The annual Senior Signature student giving campaign also set a record this year, with 3,377 members of the Class of 2023 donating to the class gift program, which has been in place since 1991. Parents of UGA students set high watermarks as well when the Parents Leadership Council both raised and awarded over $1 million to benefit campus organizations.

“UGA’s status as a powerhouse of academics and athletics relies so much on donor support. We just can’t thank our generous supporters enough,” said Jill S. Walton, interim vice president for development and alumni relations. “Our successes are in large part thanks to them, so watching that support grow is exciting—just imagine where our students, our university and our state will go next.”

UGA career fairs host record number of students, employers

This story was originally published on UGA Today on Oct. 20, 2022.

The University of Georgia Career Center hosted a record number of students and employers during its annual Fall Career & Internship Fair and Fall Engineering & Computer Science Career & Internship Fair held on Sept. 28 and 29.

Over those two days, 526 employers and more than 3,900 students passed through the doors of The Classic Center in downtown Athens where the events were held. The day after the fairs concluded, more than 60 employers hosted individual interviews with 388 students.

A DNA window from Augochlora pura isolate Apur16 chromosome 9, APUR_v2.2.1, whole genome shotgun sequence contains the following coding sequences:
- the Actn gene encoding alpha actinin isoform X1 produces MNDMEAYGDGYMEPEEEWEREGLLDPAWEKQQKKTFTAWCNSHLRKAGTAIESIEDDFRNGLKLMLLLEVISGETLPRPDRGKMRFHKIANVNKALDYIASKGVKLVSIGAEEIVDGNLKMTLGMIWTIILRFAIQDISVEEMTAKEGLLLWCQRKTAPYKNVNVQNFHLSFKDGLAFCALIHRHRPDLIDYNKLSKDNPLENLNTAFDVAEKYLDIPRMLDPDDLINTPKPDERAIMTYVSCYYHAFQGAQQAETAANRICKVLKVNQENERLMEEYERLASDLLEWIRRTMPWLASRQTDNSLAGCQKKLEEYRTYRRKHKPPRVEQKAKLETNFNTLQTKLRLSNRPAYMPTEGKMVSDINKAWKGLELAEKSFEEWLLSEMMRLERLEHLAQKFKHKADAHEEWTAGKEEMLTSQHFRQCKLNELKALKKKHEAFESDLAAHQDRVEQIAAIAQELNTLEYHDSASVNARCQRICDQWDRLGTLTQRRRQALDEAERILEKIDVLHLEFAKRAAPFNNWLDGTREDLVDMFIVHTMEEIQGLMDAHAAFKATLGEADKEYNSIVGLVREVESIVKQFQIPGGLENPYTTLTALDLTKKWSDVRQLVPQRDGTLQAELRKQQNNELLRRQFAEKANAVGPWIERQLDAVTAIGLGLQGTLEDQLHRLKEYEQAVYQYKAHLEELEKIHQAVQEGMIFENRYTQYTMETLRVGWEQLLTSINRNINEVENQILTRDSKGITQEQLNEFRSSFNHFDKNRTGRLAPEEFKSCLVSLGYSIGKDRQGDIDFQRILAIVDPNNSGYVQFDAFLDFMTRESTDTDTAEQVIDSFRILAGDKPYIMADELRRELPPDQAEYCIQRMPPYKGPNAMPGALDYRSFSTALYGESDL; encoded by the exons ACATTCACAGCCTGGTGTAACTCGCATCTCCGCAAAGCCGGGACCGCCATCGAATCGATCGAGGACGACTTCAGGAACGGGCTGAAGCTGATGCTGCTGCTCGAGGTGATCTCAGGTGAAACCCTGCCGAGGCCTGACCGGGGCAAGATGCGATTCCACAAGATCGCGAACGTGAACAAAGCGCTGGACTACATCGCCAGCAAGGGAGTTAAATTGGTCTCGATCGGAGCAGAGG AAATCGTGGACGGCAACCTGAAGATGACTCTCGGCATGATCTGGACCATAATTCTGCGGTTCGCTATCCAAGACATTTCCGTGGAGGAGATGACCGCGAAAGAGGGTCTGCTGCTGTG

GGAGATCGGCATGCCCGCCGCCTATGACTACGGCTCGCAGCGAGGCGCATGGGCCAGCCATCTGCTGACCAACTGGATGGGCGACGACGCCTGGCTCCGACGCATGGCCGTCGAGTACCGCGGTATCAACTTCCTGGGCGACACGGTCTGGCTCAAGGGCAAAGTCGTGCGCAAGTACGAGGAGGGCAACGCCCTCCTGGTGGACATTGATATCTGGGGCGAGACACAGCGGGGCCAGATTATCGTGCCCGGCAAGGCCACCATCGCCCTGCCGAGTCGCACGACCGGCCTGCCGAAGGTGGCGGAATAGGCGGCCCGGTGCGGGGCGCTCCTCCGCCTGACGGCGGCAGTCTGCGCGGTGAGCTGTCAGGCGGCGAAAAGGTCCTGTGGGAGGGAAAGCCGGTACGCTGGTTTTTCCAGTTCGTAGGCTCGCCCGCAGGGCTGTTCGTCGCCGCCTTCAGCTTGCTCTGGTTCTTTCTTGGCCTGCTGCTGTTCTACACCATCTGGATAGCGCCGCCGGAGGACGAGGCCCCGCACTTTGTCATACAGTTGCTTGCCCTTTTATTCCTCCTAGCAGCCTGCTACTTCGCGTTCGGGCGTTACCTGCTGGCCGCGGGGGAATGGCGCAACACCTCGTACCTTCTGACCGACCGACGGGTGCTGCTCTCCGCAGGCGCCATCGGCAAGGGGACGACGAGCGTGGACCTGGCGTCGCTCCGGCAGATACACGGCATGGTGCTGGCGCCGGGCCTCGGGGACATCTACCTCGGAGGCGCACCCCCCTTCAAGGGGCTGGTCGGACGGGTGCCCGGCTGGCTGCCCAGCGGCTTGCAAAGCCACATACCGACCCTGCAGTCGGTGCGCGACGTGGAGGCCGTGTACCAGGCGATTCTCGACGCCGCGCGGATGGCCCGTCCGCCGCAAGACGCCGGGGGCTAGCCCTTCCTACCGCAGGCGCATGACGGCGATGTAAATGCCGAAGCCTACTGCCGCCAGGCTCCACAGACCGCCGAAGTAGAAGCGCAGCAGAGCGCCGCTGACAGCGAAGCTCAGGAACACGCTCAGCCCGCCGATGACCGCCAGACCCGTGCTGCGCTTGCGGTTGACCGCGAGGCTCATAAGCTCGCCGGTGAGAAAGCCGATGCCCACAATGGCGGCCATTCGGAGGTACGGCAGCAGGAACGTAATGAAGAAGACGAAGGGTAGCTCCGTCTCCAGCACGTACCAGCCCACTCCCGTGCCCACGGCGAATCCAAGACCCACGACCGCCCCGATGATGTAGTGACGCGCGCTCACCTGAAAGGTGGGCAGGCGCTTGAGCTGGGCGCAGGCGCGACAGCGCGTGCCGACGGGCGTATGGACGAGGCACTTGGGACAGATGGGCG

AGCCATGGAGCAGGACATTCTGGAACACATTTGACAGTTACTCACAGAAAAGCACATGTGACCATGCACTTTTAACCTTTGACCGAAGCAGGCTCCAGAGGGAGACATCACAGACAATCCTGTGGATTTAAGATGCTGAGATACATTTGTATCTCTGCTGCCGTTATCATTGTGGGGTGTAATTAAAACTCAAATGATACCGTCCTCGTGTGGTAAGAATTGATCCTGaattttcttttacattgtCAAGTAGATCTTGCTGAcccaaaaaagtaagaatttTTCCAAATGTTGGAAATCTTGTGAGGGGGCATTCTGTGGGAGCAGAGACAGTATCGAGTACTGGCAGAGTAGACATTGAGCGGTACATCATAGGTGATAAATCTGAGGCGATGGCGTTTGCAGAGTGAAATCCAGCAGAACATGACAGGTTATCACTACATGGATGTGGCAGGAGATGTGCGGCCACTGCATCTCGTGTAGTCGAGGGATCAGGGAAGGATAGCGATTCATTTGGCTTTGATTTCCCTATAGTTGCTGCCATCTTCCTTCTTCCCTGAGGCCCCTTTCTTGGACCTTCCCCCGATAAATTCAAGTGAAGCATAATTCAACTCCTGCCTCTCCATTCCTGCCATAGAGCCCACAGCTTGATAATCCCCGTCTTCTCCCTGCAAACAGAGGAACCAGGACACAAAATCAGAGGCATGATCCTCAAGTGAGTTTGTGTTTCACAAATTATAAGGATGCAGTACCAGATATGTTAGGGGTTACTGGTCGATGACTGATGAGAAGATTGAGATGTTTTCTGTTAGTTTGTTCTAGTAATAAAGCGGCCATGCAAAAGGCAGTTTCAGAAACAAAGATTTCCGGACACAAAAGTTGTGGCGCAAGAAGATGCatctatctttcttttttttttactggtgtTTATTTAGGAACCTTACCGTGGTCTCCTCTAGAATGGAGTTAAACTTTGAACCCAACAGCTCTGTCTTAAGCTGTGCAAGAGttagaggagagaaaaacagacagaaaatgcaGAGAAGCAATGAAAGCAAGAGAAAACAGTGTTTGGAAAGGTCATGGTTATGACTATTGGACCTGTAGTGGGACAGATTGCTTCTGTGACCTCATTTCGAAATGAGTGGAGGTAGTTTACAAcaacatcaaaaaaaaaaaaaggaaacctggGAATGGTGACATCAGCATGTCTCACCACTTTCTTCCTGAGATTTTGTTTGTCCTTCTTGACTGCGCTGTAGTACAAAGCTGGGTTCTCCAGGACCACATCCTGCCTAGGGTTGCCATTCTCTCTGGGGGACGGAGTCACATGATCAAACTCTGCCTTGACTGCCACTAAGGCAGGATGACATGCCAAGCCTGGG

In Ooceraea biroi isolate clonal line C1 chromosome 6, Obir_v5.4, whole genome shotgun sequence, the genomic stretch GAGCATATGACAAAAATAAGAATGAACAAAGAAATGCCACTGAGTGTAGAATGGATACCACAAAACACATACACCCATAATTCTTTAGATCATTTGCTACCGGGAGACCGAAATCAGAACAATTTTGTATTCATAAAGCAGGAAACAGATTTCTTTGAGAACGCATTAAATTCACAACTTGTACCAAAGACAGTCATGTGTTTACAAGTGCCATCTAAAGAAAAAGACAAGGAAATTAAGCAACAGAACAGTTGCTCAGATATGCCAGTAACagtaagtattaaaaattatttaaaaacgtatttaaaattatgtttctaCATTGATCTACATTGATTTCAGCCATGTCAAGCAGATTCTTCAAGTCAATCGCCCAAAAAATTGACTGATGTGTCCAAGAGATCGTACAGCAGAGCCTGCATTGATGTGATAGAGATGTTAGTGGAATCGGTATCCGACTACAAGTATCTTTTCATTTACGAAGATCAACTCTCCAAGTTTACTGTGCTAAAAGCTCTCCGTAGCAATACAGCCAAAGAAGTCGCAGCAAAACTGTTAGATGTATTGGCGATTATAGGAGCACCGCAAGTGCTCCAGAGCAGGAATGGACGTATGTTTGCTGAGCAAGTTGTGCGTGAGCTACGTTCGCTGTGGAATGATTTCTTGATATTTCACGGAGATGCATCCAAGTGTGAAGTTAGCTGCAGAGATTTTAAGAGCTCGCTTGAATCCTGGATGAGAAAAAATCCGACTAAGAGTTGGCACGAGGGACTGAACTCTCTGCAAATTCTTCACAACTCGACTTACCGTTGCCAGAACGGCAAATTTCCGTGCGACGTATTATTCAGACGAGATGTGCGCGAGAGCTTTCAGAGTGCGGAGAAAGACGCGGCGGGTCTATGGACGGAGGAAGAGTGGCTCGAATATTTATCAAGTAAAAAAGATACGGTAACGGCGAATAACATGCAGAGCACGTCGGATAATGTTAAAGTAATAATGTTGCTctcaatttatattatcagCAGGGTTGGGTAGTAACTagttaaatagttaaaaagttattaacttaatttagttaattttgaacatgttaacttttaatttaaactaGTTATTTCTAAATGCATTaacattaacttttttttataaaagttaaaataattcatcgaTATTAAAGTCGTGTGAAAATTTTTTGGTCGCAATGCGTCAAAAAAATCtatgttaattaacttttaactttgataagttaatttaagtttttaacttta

“The increase in attendance by companies this year signals that the appetite for recruiting UGA students has never been greater,” says Scott Williams, executive director of the UGA Career Center. “We’ve seen uncertainty and upheaval in labor markets, and it’s really exciting to help additional employers actively engage our pipeline of well-prepared students.”

A bevy of companies from a wide array of fields attended the events. Among those recruiting during the career fairs were The Home Depot, Google, Deloitte, AT&T, Delta Air Lines, FedEx, General Electric, Peace Corps, Siemens, BMW, Lockheed Martin, and Oracle. They were seeking to fill both full- and part-time positions, as well as internships in a variety of industries.